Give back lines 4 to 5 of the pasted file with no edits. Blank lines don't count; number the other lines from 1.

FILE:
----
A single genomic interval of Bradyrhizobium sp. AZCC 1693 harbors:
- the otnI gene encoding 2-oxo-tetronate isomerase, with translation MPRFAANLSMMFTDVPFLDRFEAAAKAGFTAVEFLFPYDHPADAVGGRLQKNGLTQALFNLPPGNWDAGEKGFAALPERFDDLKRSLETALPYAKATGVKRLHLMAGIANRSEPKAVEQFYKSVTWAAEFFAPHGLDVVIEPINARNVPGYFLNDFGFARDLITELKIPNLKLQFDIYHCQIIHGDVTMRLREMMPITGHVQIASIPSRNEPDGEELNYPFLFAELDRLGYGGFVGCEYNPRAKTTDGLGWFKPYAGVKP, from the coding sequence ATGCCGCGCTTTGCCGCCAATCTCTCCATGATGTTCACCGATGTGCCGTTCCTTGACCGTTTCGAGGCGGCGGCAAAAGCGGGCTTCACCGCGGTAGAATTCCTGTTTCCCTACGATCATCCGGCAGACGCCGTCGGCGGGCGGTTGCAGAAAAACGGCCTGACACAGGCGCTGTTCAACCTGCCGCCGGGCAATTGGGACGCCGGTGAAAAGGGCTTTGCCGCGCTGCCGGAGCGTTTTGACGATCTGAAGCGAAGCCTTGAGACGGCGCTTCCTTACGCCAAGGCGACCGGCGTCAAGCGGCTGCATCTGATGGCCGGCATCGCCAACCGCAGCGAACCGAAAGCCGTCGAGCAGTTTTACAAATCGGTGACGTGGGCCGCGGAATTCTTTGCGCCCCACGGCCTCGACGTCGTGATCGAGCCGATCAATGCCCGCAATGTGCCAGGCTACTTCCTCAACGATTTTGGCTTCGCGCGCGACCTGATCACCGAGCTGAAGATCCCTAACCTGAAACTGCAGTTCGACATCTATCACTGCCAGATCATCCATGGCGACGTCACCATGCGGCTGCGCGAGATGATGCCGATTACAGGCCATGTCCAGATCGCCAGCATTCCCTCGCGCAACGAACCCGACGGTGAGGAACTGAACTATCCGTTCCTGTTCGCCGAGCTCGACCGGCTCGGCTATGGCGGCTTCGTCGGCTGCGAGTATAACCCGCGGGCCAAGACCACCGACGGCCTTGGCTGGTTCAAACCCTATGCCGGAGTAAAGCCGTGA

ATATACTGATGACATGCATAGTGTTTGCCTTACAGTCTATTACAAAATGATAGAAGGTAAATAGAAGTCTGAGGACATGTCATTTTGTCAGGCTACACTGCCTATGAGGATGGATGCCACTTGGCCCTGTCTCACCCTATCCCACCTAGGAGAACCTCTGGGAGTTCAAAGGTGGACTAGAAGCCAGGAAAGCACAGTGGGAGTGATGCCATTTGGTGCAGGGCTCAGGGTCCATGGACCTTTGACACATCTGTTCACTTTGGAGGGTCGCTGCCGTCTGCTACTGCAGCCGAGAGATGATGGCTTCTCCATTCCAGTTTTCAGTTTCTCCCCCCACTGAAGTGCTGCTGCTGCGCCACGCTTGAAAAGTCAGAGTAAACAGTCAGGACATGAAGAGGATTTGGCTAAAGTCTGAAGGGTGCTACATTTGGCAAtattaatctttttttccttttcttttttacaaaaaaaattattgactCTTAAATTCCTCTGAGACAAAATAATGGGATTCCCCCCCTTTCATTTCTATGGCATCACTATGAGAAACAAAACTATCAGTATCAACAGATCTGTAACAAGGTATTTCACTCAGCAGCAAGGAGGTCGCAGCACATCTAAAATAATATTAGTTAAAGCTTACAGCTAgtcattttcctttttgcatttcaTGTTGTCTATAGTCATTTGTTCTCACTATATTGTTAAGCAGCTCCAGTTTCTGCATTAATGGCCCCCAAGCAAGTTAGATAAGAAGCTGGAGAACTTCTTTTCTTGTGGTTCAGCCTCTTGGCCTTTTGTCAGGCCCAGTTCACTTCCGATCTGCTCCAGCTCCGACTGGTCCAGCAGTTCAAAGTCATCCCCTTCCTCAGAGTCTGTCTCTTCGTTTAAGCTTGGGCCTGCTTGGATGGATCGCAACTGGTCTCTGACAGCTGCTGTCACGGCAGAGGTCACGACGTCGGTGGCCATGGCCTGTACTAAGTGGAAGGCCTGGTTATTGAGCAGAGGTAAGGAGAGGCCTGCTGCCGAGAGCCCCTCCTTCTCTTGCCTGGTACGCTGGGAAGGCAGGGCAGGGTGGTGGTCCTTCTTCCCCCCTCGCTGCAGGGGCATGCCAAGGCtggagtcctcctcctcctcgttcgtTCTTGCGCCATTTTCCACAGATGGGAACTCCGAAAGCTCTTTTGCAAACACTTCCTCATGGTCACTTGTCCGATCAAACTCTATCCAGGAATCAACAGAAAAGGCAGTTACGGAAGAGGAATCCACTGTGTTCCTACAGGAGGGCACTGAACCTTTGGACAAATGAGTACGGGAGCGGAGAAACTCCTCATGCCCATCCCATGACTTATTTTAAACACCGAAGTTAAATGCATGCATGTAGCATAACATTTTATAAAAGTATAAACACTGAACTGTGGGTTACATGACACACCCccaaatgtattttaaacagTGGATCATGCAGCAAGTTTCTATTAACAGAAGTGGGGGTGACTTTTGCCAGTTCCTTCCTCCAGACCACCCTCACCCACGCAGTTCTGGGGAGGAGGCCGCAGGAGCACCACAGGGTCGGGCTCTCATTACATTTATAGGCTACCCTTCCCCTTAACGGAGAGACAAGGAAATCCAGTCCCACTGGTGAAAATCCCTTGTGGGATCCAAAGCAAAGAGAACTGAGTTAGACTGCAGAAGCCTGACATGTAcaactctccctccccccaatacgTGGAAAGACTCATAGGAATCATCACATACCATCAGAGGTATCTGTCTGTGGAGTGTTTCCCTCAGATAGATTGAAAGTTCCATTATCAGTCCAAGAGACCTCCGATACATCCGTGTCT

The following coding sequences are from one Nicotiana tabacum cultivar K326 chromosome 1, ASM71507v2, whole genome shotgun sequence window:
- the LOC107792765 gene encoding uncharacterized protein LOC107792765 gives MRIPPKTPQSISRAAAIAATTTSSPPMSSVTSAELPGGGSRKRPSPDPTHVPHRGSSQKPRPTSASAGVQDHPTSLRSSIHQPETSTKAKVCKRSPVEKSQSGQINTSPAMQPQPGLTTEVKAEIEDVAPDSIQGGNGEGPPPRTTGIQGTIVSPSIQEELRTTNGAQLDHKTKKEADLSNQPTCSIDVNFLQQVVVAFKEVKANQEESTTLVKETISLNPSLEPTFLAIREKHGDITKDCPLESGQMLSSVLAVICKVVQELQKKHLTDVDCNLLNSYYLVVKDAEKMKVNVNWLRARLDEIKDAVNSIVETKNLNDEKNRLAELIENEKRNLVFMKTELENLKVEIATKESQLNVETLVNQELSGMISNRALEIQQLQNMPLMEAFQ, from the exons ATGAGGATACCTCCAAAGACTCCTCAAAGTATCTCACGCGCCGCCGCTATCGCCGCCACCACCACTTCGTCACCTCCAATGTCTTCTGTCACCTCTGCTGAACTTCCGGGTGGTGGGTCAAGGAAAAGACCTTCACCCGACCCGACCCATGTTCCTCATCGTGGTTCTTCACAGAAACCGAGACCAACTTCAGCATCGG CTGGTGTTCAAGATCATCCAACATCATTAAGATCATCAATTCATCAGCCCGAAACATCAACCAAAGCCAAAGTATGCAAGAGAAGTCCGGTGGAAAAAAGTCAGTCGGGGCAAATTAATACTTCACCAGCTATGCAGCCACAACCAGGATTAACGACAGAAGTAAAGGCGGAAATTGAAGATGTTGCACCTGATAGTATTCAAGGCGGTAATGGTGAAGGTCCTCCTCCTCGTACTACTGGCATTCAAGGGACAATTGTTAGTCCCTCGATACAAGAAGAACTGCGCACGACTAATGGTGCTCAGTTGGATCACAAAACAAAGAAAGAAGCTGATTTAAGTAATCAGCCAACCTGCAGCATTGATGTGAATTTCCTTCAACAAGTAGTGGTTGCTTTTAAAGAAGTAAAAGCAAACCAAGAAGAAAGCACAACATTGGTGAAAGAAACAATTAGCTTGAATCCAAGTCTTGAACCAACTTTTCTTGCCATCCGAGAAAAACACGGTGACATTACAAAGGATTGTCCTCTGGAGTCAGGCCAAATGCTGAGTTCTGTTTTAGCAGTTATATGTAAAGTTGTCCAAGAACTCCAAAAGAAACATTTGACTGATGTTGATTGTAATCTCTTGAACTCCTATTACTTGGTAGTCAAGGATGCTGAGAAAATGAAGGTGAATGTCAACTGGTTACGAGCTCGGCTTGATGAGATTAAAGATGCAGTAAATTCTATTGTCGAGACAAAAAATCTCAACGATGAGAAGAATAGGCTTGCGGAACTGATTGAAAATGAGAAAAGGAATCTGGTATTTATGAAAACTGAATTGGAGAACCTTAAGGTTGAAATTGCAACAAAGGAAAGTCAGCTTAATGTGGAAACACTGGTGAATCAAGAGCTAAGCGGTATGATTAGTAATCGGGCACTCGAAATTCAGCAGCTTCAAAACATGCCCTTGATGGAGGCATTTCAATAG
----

The following coding sequences are from one Nicotiana tabacum cultivar K326 chromosome 1, ASM71507v2, whole genome shotgun sequence window:
- the LOC107792765 gene encoding uncharacterized protein LOC107792765 gives MRIPPKTPQSISRAAAIAATTTSSPPMSSVTSAELPGGGSRKRPSPDPTHVPHRGSSQKPRPTSASAGVQDHPTSLRSSIHQPETSTKAKVCKRSPVEKSQSGQINTSPAMQPQPGLTTEVKAEIEDVAPDSIQGGNGEGPPPRTTGIQGTIVSPSIQEELRTTNGAQLDHKTKKEADLSNQPTCSIDVNFLQQVVVAFKEVKANQEESTTLVKETISLNPSLEPTFLAIREKHGDITKDCPLESGQMLSSVLAVICKVVQELQKKHLTDVDCNLLNSYYLVVKDAEKMKVNVNWLRARLDEIKDAVNSIVETKNLNDEKNRLAELIENEKRNLVFMKTELENLKVEIATKESQLNVETLVNQELSGMISNRALEIQQLQNMPLMEAFQ, from the exons ATGAGGATACCTCCAAAGACTCCTCAAAGTATCTCACGCGCCGCCGCTATCGCCGCCACCACCACTTCGTCACCTCCAATGTCTTCTGTCACCTCTGCTGAACTTCCGGGTGGTGGGTCAAGGAAAAGACCTTCACCCGACCCGACCCATGTTCCTCATCGTGGTTCTTCACAGAAACCGAGACCAACTTCAGCATCGG CTGGTGTTCAAGATCATCCAACATCATTAAGATCATCAATTCATCAGCCCGAAACATCAACCAAAGCCAAAGTATGCAAGAGAAGTCCGGTGGAAAAAAGTCAGTCGGGGCAAATTAATACTTCACCAGCTATGCAGCCACAACCAGGATTAACGACAGAAGTAAAGGCGGAAATTGAAGATGTTGCACCTGATAGTATTCAAGGCGGTAATGGTGAAGGTCCTCCTCCTCGTACTACTGGCATTCAAGGGACAATTGTTAGTCCCTCGATACAAGAAGAACTGCGCACGACTAATGGTGCTCAGTTGGATCACAAAACAAAGAAAGAAGCTGATTTAAGTAATCAGCCAACCTGCAGCATTGATGTGAATTTCCTTCAACAAGTAGTGGTTGCTTTTAAAGAAGTAAAAGCAAACCAAGAAGAAAGCACAACATTGGTGAAAGAAACAATTAGCTTGAATCCAAGTCTTGAACCAACTTTTCTTGCCATCCGAGAAAAACACGGTGACATTACAAAGGATTGTCCTCTGGAGTCAGGCCAAATGCTGAGTTCTGTTTTAGCAGTTATATGTAAAGTTGTCCAAGAACTCCAAAAGAAACATTTGACTGATGTTGATTGTAATCTCTTGAACTCCTATTACTTGGTAGTCAAGGATGCTGAGAAAATGAAGGTGAATGTCAACTGGTTACGAGCTCGGCTTGATGAGATTAAAGATGCAGTAAATTCTATTGTCGAGACAAAAAATCTCAACGATGAGAAGAATAGGCTTGCGGAACTGATTGAAAATGAGAAAAGGAATCTGGTATTTATGAAAACTGAATTGGAGAACCTTAAGGTTGAAATTGCAACAAAGGAAAGTCAGCTTAATGTGGAAACACTGGTGAATCAAGAGCTAAGCGGTATGATTAGTAATCGGGCACTCGAAATTCAGCAGCTTCAAAACATGCCCTTGATGGAGGCATTTCAATAG